I completely forgot to post here that I've started doing a weekly Facebook Live session on the Ananda Music page, https://www.facebook.com/anandamusic1. Sessions happen Wednesdays, 9am PDT (or PST as soon as it changes). Each week I'm exploring a piece of music written by Swami Kriyananda, which each serve as antidotes to specific negative emotions in the kind of energy and consciousness expressed, and the way the music resonates with the spinal centers of chakras. Something I've been working with for the past 20 years! Find our more on anandamusic.org/antidotes.
It's been quite a while since I wrote a longer article for my collection here, as my energies have been so focused on Microsoft-related work the past few years. (Which reminds me that I should post some of that work, too!).
Be that as it may, I just posted this one:
A Morning's Mnemonic Exercise – During a morning walk, I had a long stream of distinct thoughts and ideas that I wanted to remember when I got back home. Because I don't like to exercise while carrying a phone, voice recorder, or notepad, I utilized mnemonic techniques to create very short mnemonic, H3M2 SPIES, with which I was able to remember a series of distinct keywords: history, hieroglyphs, house, mnemonics, meditation, seclusion, projection, identity expansion, and scheduling. Those keywords, in turn, helped me remember the distinct thoughts that I wanted to remember. I found this process of creating a heavily-encoded term that contained a series of keywords that were themselves an encoding of my thoughts. In this article I share the whole thinking process that occurred that morning.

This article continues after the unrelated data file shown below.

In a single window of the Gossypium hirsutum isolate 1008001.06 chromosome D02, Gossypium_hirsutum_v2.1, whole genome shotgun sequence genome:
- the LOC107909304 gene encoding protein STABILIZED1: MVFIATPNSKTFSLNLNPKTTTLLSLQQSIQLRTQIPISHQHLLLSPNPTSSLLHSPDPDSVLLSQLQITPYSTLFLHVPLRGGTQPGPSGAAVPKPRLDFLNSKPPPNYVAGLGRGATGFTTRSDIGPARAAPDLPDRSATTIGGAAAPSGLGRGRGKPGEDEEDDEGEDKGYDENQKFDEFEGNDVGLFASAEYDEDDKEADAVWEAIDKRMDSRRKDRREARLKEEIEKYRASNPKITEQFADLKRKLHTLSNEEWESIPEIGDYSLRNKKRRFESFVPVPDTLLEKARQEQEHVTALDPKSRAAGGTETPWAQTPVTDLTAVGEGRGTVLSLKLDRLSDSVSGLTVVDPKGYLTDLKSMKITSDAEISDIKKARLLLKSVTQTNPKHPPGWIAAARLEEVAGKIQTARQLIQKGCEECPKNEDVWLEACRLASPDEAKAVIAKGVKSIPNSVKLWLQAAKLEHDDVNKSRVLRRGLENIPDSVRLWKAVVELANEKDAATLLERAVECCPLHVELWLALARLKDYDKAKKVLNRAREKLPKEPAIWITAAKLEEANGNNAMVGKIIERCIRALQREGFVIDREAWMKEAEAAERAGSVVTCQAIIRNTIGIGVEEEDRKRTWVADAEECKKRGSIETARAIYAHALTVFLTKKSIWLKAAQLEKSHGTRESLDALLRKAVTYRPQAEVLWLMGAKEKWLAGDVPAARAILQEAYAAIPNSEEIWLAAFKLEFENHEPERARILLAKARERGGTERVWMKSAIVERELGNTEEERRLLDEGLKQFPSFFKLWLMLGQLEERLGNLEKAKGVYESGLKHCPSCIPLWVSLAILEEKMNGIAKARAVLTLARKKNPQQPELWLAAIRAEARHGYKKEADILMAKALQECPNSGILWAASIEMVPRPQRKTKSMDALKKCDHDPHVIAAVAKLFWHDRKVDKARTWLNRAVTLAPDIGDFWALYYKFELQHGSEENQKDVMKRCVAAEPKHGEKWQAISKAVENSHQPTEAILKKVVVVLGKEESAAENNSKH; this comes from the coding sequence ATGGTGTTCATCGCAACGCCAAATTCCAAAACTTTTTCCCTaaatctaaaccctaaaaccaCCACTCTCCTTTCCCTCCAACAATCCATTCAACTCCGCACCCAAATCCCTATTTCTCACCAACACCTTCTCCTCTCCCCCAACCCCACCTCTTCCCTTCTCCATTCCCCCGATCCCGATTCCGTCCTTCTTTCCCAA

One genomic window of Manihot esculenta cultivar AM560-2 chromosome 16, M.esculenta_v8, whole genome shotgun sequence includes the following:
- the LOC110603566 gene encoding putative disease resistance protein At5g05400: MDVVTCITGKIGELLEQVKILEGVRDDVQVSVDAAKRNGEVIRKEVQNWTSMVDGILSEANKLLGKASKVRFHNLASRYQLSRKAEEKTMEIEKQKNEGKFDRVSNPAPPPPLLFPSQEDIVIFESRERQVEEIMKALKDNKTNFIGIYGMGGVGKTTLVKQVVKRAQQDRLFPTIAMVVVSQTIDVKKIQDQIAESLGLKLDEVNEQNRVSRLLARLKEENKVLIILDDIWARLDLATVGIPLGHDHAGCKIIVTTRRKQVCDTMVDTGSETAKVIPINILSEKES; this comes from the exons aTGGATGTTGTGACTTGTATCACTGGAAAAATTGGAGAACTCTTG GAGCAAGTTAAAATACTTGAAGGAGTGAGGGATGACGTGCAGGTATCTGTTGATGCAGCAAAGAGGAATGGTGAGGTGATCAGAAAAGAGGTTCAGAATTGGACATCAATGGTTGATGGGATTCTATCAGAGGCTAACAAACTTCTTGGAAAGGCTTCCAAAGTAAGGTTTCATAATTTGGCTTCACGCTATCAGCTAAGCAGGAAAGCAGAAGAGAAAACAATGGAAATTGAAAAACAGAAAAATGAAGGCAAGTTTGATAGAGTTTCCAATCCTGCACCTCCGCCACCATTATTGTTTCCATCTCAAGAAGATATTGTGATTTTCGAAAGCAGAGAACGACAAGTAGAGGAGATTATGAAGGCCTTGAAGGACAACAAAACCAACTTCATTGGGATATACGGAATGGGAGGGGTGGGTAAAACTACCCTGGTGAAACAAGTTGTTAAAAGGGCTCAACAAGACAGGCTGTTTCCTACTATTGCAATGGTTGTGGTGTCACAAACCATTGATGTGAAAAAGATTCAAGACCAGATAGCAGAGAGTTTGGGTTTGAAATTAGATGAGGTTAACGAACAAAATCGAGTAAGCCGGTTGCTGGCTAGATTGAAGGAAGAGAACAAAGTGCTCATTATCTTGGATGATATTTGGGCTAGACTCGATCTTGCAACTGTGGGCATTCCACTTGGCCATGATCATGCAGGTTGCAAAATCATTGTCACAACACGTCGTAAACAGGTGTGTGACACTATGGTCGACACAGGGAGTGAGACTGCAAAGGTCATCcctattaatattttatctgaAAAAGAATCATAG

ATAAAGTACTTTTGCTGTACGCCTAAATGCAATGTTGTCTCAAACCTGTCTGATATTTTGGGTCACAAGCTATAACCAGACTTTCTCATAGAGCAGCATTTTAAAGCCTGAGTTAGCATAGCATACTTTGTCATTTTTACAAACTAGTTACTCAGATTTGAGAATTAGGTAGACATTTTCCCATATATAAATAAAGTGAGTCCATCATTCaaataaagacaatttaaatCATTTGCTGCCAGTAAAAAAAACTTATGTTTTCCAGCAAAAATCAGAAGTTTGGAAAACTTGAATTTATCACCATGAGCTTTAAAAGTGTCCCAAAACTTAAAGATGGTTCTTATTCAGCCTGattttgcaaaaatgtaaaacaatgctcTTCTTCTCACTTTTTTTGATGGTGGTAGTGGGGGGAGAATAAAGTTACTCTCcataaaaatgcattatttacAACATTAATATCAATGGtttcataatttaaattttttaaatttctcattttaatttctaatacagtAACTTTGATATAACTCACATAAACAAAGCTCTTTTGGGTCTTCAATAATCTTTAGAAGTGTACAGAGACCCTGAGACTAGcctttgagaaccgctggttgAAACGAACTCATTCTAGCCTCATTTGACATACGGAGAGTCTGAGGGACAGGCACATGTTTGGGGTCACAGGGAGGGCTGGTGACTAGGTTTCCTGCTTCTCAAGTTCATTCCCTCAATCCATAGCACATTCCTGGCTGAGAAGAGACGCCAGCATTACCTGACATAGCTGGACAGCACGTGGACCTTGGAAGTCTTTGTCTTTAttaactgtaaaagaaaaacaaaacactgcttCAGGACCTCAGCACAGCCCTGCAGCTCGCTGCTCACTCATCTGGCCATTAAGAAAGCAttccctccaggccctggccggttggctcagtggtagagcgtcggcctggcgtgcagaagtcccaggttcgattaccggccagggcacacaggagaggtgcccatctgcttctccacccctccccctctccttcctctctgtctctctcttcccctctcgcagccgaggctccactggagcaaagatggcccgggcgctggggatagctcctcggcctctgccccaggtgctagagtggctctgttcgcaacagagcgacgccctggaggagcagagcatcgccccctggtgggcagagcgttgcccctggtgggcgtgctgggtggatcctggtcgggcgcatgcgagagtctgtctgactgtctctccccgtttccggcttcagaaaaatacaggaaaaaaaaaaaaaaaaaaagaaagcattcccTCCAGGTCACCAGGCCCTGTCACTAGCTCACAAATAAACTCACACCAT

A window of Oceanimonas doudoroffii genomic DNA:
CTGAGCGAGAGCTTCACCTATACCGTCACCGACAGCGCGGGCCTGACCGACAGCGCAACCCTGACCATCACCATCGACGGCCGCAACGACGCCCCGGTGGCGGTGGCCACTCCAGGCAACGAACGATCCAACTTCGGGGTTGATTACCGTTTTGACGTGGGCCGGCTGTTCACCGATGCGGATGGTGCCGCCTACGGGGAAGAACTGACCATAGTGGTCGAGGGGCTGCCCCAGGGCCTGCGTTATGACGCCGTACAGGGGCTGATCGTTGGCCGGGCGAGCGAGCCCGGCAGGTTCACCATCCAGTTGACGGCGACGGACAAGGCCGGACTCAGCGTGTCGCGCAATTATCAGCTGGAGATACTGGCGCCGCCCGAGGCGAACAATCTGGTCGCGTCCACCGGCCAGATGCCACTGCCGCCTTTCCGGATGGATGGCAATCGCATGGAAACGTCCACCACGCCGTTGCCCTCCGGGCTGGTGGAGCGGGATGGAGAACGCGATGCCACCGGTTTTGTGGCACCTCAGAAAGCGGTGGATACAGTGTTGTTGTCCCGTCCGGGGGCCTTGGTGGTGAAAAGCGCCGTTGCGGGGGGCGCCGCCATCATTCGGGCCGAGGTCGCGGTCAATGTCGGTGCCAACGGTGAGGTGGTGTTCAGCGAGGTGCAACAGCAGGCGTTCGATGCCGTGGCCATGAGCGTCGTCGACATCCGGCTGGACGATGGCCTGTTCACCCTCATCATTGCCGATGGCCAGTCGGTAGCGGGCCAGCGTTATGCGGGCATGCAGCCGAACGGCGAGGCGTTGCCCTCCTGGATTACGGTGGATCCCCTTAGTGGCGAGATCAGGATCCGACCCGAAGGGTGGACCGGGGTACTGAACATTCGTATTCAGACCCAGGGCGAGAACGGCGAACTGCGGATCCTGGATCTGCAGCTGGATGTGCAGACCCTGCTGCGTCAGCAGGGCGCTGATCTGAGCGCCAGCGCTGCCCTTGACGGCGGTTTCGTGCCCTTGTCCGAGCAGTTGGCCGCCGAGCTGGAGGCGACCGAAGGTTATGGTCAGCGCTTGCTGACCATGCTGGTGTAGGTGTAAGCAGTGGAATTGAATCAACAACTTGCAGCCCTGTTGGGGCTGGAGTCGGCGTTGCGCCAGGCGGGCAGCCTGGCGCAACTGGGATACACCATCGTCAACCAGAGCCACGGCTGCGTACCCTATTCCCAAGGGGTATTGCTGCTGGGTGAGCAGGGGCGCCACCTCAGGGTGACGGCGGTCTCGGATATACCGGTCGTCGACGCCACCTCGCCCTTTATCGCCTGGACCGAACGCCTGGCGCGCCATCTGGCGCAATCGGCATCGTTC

I found that this article, which I referenced in Mystic Microsoft, was put on the web as an archive. A more recent article about Amazon apparently had the same tone!
Given the decades of reporting around the negative health effects of stress, it should be a foregone conclusion that stress can certainly make you ill. The subtitle "Researchers may now know why" caught my attention, because it would seem that the cause-and-effect between stress and illness has been well understood for a long time.
What the report here discusses, though, is a recent study on the interaction of the immune system and nervous system.The study specifically focuses on mast cells, a type of immune cell. When they become overloaded, they "switch from being protective to actually pathogenic."
The research, of course, is focused on a pharmaceutical answer for this behavior. Needless to say, such drugs, if they are developed, will certainly have side effects and will demand a premium given the pervasiveness of stress. In contrast, the tools that I provide in Solving Stress are already available to you for free!
Recorded this one in December, https://40plusfitnesspodcast.com/solving-stress-kraig-brockschmidt/. Access is free.
On Thursday, Dec 7th, 7:00-8:30pm, I'll be giving an online webinar on my new book Solving Stress: The Power to Remain Cool and Calm Amidst Chaos. Registration is through https://anandauniversity.org/event/2017-12-07-satyaki-kraig-brockschmidt/.